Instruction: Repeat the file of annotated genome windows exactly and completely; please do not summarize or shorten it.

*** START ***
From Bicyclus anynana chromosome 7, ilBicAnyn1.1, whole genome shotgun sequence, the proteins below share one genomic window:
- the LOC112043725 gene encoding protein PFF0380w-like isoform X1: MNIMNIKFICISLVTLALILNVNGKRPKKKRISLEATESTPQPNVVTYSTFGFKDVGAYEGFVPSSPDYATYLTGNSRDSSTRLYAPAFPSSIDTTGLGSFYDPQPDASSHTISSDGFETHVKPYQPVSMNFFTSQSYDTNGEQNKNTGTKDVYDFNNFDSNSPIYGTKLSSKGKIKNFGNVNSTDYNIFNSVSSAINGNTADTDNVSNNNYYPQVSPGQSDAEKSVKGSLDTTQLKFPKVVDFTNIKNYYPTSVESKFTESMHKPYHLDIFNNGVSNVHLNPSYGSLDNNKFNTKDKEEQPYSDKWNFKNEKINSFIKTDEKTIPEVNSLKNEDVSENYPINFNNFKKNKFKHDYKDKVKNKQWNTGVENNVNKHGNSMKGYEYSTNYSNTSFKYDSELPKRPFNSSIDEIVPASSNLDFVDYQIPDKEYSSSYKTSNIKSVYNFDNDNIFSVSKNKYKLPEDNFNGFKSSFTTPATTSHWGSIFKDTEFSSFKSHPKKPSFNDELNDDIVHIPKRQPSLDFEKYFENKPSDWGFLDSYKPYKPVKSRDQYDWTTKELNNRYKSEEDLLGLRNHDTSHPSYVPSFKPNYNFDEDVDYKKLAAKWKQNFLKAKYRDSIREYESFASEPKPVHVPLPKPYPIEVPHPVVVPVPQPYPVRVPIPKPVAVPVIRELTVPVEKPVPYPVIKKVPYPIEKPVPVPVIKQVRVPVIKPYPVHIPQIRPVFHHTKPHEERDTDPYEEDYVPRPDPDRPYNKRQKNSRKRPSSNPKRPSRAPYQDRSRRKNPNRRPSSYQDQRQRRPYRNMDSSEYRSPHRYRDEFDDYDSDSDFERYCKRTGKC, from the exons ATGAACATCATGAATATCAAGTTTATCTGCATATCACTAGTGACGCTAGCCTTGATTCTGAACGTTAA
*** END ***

From Bicyclus anynana chromosome 7, ilBicAnyn1.1, whole genome shotgun sequence, the proteins below share one genomic window:
- the LOC112043725 gene encoding protein PFF0380w-like isoform X1: MNIMNIKFICISLVTLALILNVNGKRPKKKRISLEATESTPQPNVVTYSTFGFKDVGAYEGFVPSSPDYATYLTGNSRDSSTRLYAPAFPSSIDTTGLGSFYDPQPDASSHTISSDGFETHVKPYQPVSMNFFTSQSYDTNGEQNKNTGTKDVYDFNNFDSNSPIYGTKLSSKGKIKNFGNVNSTDYNIFNSVSSAINGNTADTDNVSNNNYYPQVSPGQSDAEKSVKGSLDTTQLKFPKVVDFTNIKNYYPTSVESKFTESMHKPYHLDIFNNGVSNVHLNPSYGSLDNNKFNTKDKEEQPYSDKWNFKNEKINSFIKTDEKTIPEVNSLKNEDVSENYPINFNNFKKNKFKHDYKDKVKNKQWNTGVENNVNKHGNSMKGYEYSTNYSNTSFKYDSELPKRPFNSSIDEIVPASSNLDFVDYQIPDKEYSSSYKTSNIKSVYNFDNDNIFSVSKNKYKLPEDNFNGFKSSFTTPATTSHWGSIFKDTEFSSFKSHPKKPSFNDELNDDIVHIPKRQPSLDFEKYFENKPSDWGFLDSYKPYKPVKSRDQYDWTTKELNNRYKSEEDLLGLRNHDTSHPSYVPSFKPNYNFDEDVDYKKLAAKWKQNFLKAKYRDSIREYESFASEPKPVHVPLPKPYPIEVPHPVVVPVPQPYPVRVPIPKPVAVPVIRELTVPVEKPVPYPVIKKVPYPIEKPVPVPVIKQVRVPVIKPYPVHIPQIRPVFHHTKPHEERDTDPYEEDYVPRPDPDRPYNKRQKNSRKRPSSNPKRPSRAPYQDRSRRKNPNRRPSSYQDQRQRRPYRNMDSSEYRSPHRYRDEFDDYDSDSDFERYCKRTGKC, from the exons ATGAACATCATGAATATCAAGTTTATCTGCATATCACTAGTGACGCTAGCCTTGATTCTGAACGTTAA